In our work with clients, we insist on having measurable goals. If results are not measured, how do you know if it is getting better or worse? We also stress that clients set a minimum standard of reviewing their strategic results on a monthly basis. Where we have previously packaged these within the context of fighting a war and using a war room or wall to make it highly visible, it has worked well. However, after being impacted by the vibrant colors of the health map of the human brain, we have realized that instead of a war map, this client and many of our clients actually need The Health Map.
In this case, The Health Map has ended up with three parts. The middle and largest part of The Health Map is a map of the world with a flag posted at each of the organization’s locations around the world. Each flag has a number on it related to the production of the facility and the morale of the team. For example, Barcelona might have an 18 on it which would come from a production level of 9 (quality and volume) and a morale of the team (excited and creative) at a 9. The flag would be green. Beijing, on the other hand, might have red flag with an 11 stemming from production at a level of 5 and morale of 6.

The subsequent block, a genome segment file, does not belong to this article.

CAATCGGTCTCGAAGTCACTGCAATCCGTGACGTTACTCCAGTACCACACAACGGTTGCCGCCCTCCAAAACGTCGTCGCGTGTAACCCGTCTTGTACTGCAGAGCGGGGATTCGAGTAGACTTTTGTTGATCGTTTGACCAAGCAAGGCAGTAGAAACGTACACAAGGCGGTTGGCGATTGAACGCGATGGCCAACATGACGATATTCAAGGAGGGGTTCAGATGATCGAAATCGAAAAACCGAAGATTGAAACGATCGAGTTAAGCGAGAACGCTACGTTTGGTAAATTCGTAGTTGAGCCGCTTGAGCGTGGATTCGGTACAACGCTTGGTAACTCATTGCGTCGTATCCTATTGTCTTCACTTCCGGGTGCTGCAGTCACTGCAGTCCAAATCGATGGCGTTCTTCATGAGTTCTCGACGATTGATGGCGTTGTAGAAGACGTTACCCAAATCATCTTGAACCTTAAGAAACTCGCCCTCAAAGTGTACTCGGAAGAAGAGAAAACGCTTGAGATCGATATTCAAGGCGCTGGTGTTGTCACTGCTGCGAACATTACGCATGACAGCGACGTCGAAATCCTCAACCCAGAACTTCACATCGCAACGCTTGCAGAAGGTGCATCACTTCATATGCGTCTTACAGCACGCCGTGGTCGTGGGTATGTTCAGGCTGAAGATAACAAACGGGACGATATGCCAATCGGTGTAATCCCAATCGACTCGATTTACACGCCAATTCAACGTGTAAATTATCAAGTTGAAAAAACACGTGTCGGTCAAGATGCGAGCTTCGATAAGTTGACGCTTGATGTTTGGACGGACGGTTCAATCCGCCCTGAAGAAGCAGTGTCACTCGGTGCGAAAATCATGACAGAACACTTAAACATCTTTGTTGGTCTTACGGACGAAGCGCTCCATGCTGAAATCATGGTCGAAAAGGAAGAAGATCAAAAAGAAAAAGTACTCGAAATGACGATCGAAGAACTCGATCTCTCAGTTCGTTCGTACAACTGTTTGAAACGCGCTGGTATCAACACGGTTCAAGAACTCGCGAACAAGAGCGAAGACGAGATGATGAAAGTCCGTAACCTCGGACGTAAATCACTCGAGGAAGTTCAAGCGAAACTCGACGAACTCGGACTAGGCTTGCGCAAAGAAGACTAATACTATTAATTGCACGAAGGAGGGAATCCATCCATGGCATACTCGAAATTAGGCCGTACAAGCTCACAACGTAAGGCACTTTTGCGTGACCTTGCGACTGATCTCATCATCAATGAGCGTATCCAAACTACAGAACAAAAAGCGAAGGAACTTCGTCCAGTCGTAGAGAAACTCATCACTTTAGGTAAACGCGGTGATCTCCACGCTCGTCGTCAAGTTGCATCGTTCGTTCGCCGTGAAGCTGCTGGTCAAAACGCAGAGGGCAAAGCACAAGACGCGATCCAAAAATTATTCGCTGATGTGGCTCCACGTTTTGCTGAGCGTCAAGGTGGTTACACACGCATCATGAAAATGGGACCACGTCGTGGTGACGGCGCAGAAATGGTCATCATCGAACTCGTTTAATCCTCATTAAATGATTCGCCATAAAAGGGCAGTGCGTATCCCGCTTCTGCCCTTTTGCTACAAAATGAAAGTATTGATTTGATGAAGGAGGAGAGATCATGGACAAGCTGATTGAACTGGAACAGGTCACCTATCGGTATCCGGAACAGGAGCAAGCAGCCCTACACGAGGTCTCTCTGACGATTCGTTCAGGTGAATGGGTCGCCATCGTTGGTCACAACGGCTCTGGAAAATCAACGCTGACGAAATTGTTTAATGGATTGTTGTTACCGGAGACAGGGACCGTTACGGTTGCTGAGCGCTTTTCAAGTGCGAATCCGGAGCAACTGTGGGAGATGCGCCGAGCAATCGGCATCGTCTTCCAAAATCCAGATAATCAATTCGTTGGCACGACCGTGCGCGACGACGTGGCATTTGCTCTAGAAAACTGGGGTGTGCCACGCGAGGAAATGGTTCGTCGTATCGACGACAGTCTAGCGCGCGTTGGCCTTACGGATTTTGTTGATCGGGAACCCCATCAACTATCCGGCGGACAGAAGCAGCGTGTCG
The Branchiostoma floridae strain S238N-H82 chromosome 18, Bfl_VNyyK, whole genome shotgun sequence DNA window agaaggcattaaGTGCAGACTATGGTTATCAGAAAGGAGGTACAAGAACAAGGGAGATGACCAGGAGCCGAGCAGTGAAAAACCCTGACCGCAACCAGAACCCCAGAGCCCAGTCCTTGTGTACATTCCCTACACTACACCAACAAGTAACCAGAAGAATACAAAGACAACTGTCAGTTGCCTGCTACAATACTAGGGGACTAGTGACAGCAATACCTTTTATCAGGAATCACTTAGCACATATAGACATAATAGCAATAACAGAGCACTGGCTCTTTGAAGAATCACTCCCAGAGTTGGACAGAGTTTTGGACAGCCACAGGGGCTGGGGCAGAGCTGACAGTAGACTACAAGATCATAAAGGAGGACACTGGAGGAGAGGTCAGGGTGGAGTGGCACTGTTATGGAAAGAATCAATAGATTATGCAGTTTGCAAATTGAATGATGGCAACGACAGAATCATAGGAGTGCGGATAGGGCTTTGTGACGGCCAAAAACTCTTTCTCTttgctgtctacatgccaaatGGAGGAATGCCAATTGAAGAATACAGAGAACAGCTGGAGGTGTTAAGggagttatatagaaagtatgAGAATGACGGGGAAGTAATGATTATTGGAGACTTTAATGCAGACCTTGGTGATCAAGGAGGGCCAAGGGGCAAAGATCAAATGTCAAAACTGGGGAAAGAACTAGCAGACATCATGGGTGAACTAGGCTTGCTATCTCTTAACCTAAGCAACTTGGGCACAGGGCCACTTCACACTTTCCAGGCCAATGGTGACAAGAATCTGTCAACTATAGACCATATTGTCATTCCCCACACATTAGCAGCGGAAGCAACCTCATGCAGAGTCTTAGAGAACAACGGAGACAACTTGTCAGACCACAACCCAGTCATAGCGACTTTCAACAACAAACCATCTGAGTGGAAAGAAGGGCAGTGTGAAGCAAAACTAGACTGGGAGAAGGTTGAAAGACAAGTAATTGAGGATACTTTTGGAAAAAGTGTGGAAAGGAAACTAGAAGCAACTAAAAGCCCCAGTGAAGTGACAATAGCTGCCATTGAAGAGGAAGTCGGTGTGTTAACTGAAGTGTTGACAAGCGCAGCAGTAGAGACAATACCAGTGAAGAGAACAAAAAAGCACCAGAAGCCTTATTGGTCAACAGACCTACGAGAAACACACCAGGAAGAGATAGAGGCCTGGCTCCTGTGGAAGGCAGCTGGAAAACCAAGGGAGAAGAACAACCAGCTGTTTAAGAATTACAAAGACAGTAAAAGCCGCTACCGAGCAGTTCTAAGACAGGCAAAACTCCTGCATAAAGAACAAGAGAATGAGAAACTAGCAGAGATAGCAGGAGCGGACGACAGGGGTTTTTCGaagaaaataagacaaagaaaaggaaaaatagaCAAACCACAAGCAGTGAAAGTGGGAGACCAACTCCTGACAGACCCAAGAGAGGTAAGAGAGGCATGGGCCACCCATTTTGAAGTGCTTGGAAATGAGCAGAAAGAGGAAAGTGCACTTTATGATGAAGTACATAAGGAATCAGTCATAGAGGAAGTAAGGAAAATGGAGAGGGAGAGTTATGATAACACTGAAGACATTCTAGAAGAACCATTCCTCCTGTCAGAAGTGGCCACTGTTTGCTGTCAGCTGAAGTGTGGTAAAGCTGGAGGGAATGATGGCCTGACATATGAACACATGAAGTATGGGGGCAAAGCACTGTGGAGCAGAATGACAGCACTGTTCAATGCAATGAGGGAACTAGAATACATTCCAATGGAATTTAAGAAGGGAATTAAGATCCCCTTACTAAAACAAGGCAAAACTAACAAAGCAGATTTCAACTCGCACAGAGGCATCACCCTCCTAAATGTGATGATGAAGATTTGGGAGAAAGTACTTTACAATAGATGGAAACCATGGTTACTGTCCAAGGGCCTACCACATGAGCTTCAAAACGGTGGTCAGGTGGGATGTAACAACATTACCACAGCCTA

It is also helping this organization to have leadership team that is half American and half other citizens of the world, enabling them to have increased perspective and ability to think about the health of every “organ” (location) of the organization. In fact, the word organization has the word “organ” in it. By definition, an organ is a differentiated structure that performs a specific function. In the past, this particular team has been paying much attention to the heart – or corporate aspect – and not investing as much time in coordinating all organs/locations of the body. The Health Map provides a whole different perspective and prevents the organization from focusing too much on what happens at the North American headquarters.
Another result is that the headquarters has now become more of a “laboratory” where ideas are tested and then rolled out to other locations. An employee survey which was being conducted at corporate headquarters is now being rolled out to every other location, taking into account cultural and management differences. This survey is providing powerful feedback so that all locations can help one another.